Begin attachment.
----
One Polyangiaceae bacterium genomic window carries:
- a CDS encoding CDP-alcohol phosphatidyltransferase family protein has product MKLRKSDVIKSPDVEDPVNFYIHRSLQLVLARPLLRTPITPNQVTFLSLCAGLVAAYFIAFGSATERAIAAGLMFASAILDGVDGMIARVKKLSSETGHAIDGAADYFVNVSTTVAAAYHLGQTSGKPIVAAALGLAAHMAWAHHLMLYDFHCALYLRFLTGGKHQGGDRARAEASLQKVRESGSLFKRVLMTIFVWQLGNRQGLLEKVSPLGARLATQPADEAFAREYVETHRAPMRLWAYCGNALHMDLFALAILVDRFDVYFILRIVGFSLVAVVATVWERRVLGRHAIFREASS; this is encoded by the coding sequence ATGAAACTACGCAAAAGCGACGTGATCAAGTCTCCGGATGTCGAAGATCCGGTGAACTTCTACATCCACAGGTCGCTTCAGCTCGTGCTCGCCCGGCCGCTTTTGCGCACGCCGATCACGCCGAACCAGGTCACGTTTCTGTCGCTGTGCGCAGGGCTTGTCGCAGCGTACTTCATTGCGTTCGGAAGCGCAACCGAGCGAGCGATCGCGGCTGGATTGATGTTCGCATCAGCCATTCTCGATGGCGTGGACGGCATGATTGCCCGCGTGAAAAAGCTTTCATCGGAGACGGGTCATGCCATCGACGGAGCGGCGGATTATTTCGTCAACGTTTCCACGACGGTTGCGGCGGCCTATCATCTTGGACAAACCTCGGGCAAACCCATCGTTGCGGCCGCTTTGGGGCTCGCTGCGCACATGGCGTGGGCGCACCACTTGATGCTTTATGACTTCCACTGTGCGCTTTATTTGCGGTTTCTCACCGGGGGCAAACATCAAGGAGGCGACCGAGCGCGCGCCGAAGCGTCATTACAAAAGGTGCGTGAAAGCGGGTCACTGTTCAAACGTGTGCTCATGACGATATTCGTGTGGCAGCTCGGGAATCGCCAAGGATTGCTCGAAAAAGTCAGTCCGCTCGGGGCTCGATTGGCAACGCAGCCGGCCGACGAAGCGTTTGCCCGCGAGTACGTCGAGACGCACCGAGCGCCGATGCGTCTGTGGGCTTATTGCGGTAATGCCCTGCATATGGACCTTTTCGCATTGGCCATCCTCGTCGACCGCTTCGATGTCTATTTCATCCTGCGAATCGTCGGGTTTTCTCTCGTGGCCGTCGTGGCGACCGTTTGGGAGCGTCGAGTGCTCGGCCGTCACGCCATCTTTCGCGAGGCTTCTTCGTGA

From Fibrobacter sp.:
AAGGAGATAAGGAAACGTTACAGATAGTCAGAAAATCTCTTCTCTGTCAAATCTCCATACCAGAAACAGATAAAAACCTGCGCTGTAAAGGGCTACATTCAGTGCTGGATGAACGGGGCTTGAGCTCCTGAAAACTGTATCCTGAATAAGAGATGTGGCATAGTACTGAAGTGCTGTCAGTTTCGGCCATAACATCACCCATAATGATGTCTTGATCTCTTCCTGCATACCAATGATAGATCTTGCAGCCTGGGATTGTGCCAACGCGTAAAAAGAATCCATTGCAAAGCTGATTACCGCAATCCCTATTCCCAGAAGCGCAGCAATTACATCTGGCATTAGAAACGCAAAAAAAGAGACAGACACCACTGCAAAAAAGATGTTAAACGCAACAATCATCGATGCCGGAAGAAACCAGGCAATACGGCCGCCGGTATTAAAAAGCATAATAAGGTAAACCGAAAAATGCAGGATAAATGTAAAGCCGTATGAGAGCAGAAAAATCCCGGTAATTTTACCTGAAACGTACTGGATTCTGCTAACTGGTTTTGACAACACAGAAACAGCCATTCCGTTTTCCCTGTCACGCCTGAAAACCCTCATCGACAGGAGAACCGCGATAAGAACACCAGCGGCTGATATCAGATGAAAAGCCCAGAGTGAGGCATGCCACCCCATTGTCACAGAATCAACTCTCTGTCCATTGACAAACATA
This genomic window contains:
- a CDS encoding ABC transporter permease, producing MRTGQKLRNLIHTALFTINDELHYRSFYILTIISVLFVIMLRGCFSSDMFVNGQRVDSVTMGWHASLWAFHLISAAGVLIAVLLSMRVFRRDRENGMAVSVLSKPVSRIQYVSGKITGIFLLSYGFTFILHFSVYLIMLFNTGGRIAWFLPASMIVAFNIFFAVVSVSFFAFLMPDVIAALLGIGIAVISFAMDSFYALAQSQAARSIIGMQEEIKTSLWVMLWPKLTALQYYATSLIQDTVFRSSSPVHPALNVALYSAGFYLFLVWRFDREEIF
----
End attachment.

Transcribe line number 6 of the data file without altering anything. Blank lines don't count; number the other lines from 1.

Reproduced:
- a CDS encoding ABC transporter permease, producing MRTGQKLRNLIHTALFTINDELHYRSFYILTIISVLFVIMLRGCFSSDMFVNGQRVDSVTMGWHASLWAFHLISAAGVLIAVLLSMRVFRRDRENGMAVSVLSKPVSRIQYVSGKITGIFLLSYGFTFILHFSVYLIMLFNTGGRIAWFLPASMIVAFNIFFAVVSVSFFAFLMPDVIAALLGIGIAVISFAMDSFYALAQSQAARSIIGMQEEIKTSLWVMLWPKLTALQYYATSLIQDTVFRSSSPVHPALNVALYSAGFYLFLVWRFDREEIF